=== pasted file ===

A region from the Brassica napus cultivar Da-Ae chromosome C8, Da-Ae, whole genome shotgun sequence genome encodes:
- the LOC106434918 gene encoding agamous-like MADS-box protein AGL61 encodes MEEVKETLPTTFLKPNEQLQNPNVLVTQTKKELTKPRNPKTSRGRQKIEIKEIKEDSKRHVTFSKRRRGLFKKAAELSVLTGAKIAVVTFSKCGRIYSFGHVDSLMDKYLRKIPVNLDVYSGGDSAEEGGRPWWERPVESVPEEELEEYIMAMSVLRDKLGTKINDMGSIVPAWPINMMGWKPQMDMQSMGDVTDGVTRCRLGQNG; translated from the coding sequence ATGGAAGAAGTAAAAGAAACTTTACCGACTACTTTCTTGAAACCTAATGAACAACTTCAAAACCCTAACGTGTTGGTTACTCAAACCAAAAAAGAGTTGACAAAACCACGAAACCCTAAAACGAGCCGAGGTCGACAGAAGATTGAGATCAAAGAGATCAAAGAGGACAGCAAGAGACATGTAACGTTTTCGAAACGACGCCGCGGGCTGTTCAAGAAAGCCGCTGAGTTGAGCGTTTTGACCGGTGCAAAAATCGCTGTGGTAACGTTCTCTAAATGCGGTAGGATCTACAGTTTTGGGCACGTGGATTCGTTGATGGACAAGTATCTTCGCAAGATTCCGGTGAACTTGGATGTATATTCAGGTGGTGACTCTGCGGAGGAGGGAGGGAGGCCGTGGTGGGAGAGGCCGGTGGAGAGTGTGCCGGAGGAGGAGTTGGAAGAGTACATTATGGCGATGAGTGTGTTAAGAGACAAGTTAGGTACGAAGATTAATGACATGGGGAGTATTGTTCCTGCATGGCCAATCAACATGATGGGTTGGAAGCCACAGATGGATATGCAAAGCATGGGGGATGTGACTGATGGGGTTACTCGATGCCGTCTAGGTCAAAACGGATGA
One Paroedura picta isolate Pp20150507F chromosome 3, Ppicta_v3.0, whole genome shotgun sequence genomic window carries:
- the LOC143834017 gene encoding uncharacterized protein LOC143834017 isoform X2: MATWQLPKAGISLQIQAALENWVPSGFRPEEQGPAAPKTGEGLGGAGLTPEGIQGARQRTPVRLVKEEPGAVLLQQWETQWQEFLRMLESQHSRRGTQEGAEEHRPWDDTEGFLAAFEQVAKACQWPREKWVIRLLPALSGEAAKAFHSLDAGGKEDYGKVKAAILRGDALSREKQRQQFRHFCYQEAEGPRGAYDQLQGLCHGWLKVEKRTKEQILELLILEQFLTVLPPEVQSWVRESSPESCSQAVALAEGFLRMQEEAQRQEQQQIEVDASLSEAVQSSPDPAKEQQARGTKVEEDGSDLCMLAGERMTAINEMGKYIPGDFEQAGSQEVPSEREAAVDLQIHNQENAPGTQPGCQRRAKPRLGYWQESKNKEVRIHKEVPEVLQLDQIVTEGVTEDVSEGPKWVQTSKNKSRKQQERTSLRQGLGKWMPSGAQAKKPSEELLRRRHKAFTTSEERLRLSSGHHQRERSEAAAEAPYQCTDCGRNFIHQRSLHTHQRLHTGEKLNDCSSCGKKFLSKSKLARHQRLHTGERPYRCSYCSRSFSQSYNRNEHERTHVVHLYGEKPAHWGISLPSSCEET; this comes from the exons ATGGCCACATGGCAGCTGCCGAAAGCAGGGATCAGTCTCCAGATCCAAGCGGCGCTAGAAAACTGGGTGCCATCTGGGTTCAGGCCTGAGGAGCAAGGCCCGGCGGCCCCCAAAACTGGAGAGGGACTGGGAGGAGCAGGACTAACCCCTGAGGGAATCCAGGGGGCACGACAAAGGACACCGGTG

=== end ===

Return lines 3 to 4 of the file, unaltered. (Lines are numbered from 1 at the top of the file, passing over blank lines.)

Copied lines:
One Paroedura picta isolate Pp20150507F chromosome 3, Ppicta_v3.0, whole genome shotgun sequence genomic window carries:
- the LOC143834017 gene encoding uncharacterized protein LOC143834017 isoform X2: MATWQLPKAGISLQIQAALENWVPSGFRPEEQGPAAPKTGEGLGGAGLTPEGIQGARQRTPVRLVKEEPGAVLLQQWETQWQEFLRMLESQHSRRGTQEGAEEHRPWDDTEGFLAAFEQVAKACQWPREKWVIRLLPALSGEAAKAFHSLDAGGKEDYGKVKAAILRGDALSREKQRQQFRHFCYQEAEGPRGAYDQLQGLCHGWLKVEKRTKEQILELLILEQFLTVLPPEVQSWVRESSPESCSQAVALAEGFLRMQEEAQRQEQQQIEVDASLSEAVQSSPDPAKEQQARGTKVEEDGSDLCMLAGERMTAINEMGKYIPGDFEQAGSQEVPSEREAAVDLQIHNQENAPGTQPGCQRRAKPRLGYWQESKNKEVRIHKEVPEVLQLDQIVTEGVTEDVSEGPKWVQTSKNKSRKQQERTSLRQGLGKWMPSGAQAKKPSEELLRRRHKAFTTSEERLRLSSGHHQRERSEAAAEAPYQCTDCGRNFIHQRSLHTHQRLHTGEKLNDCSSCGKKFLSKSKLARHQRLHTGERPYRCSYCSRSFSQSYNRNEHERTHVVHLYGEKPAHWGISLPSSCEET; this comes from the exons ATGGCCACATGGCAGCTGCCGAAAGCAGGGATCAGTCTCCAGATCCAAGCGGCGCTAGAAAACTGGGTGCCATCTGGGTTCAGGCCTGAGGAGCAAGGCCCGGCGGCCCCCAAAACTGGAGAGGGACTGGGAGGAGCAGGACTAACCCCTGAGGGAATCCAGGGGGCACGACAAAGGACACCGGTG